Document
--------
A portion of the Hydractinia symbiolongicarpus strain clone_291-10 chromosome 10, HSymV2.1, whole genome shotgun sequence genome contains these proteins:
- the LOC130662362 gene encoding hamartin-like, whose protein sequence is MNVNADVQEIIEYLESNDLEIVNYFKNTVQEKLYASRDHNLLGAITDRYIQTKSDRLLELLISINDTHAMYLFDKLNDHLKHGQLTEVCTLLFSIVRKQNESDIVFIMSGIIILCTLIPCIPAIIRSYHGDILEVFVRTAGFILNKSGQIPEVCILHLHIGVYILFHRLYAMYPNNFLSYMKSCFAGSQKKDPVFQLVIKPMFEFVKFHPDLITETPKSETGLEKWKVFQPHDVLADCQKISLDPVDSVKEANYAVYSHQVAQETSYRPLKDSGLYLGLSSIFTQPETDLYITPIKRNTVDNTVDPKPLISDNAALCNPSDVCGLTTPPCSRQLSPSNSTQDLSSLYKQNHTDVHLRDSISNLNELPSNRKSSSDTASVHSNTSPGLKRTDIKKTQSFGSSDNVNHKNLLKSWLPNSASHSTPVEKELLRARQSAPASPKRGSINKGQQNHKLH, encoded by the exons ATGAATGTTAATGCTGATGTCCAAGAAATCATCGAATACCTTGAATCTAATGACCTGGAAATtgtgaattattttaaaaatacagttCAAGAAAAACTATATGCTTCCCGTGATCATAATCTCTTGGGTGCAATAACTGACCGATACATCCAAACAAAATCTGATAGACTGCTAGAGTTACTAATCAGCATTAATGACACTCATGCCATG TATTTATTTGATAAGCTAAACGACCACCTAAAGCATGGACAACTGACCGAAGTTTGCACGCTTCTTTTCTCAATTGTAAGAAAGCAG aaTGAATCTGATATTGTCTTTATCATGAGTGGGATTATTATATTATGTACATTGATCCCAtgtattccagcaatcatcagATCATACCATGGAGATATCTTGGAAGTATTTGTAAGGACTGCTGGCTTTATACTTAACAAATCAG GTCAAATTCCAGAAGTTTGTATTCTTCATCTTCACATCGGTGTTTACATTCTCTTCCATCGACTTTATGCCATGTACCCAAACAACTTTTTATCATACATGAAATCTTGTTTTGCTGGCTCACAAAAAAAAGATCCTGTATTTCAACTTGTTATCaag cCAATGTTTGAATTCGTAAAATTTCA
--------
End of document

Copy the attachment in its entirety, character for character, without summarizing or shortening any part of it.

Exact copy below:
A portion of the Hydractinia symbiolongicarpus strain clone_291-10 chromosome 10, HSymV2.1, whole genome shotgun sequence genome contains these proteins:
- the LOC130662362 gene encoding hamartin-like, whose protein sequence is MNVNADVQEIIEYLESNDLEIVNYFKNTVQEKLYASRDHNLLGAITDRYIQTKSDRLLELLISINDTHAMYLFDKLNDHLKHGQLTEVCTLLFSIVRKQNESDIVFIMSGIIILCTLIPCIPAIIRSYHGDILEVFVRTAGFILNKSGQIPEVCILHLHIGVYILFHRLYAMYPNNFLSYMKSCFAGSQKKDPVFQLVIKPMFEFVKFHPDLITETPKSETGLEKWKVFQPHDVLADCQKISLDPVDSVKEANYAVYSHQVAQETSYRPLKDSGLYLGLSSIFTQPETDLYITPIKRNTVDNTVDPKPLISDNAALCNPSDVCGLTTPPCSRQLSPSNSTQDLSSLYKQNHTDVHLRDSISNLNELPSNRKSSSDTASVHSNTSPGLKRTDIKKTQSFGSSDNVNHKNLLKSWLPNSASHSTPVEKELLRARQSAPASPKRGSINKGQQNHKLH, encoded by the exons ATGAATGTTAATGCTGATGTCCAAGAAATCATCGAATACCTTGAATCTAATGACCTGGAAATtgtgaattattttaaaaatacagttCAAGAAAAACTATATGCTTCCCGTGATCATAATCTCTTGGGTGCAATAACTGACCGATACATCCAAACAAAATCTGATAGACTGCTAGAGTTACTAATCAGCATTAATGACACTCATGCCATG TATTTATTTGATAAGCTAAACGACCACCTAAAGCATGGACAACTGACCGAAGTTTGCACGCTTCTTTTCTCAATTGTAAGAAAGCAG aaTGAATCTGATATTGTCTTTATCATGAGTGGGATTATTATATTATGTACATTGATCCCAtgtattccagcaatcatcagATCATACCATGGAGATATCTTGGAAGTATTTGTAAGGACTGCTGGCTTTATACTTAACAAATCAG GTCAAATTCCAGAAGTTTGTATTCTTCATCTTCACATCGGTGTTTACATTCTCTTCCATCGACTTTATGCCATGTACCCAAACAACTTTTTATCATACATGAAATCTTGTTTTGCTGGCTCACAAAAAAAAGATCCTGTATTTCAACTTGTTATCaag cCAATGTTTGAATTCGTAAAATTTCA